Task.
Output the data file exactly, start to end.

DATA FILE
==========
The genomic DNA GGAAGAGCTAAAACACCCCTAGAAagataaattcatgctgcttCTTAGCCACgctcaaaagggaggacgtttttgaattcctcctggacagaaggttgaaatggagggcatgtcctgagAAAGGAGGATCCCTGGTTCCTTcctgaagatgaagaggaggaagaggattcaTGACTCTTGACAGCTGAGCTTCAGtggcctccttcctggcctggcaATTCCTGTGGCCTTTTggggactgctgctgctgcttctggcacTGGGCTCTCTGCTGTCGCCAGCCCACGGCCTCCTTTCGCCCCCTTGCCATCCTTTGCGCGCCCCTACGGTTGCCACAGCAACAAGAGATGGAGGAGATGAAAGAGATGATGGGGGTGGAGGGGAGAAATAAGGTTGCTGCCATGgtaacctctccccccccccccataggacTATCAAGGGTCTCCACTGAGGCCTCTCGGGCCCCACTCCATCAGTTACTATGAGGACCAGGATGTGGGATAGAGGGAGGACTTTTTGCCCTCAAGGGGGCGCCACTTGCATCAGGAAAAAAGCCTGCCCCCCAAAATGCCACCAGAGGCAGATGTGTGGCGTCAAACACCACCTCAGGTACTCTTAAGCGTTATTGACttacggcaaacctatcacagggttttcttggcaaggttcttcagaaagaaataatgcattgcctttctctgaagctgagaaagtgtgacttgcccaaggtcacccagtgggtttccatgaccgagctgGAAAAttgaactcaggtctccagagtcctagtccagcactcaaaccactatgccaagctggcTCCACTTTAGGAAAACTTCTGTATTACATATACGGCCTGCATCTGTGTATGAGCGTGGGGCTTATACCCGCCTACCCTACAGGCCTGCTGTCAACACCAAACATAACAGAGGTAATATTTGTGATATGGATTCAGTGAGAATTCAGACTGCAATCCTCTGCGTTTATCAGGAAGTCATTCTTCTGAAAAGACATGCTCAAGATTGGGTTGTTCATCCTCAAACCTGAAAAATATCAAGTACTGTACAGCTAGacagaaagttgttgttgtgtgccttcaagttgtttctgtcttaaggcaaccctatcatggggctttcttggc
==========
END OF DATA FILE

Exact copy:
The genomic DNA GGAAGAGCTAAAACACCCCTAGAAagataaattcatgctgcttCTTAGCCACgctcaaaagggaggacgtttttgaattcctcctggacagaaggttgaaatggagggcatgtcctgagAAAGGAGGATCCCTGGTTCCTTcctgaagatgaagaggaggaagaggattcaTGACTCTTGACAGCTGAGCTTCAGtggcctccttcctggcctggcaATTCCTGTGGCCTTTTggggactgctgctgctgcttctggcacTGGGCTCTCTGCTGTCGCCAGCCCACGGCCTCCTTTCGCCCCCTTGCCATCCTTTGCGCGCCCCTACGGTTGCCACAGCAACAAGAGATGGAGGAGATGAAAGAGATGATGGGGGTGGAGGGGAGAAATAAGGTTGCTGCCATGgtaacctctccccccccccccataggacTATCAAGGGTCTCCACTGAGGCCTCTCGGGCCCCACTCCATCAGTTACTATGAGGACCAGGATGTGGGATAGAGGGAGGACTTTTTGCCCTCAAGGGGGCGCCACTTGCATCAGGAAAAAAGCCTGCCCCCCAAAATGCCACCAGAGGCAGATGTGTGGCGTCAAACACCACCTCAGGTACTCTTAAGCGTTATTGACttacggcaaacctatcacagggttttcttggcaaggttcttcagaaagaaataatgcattgcctttctctgaagctgagaaagtgtgacttgcccaaggtcacccagtgggtttccatgaccgagctgGAAAAttgaactcaggtctccagagtcctagtccagcactcaaaccactatgccaagctggcTCCACTTTAGGAAAACTTCTGTATTACATATACGGCCTGCATCTGTGTATGAGCGTGGGGCTTATACCCGCCTACCCTACAGGCCTGCTGTCAACACCAAACATAACAGAGGTAATATTTGTGATATGGATTCAGTGAGAATTCAGACTGCAATCCTCTGCGTTTATCAGGAAGTCATTCTTCTGAAAAGACATGCTCAAGATTGGGTTGTTCATCCTCAAACCTGAAAAATATCAAGTACTGTACAGCTAGacagaaagttgttgttgtgtgccttcaagttgtttctgtcttaaggcaaccctatcatggggctttcttggc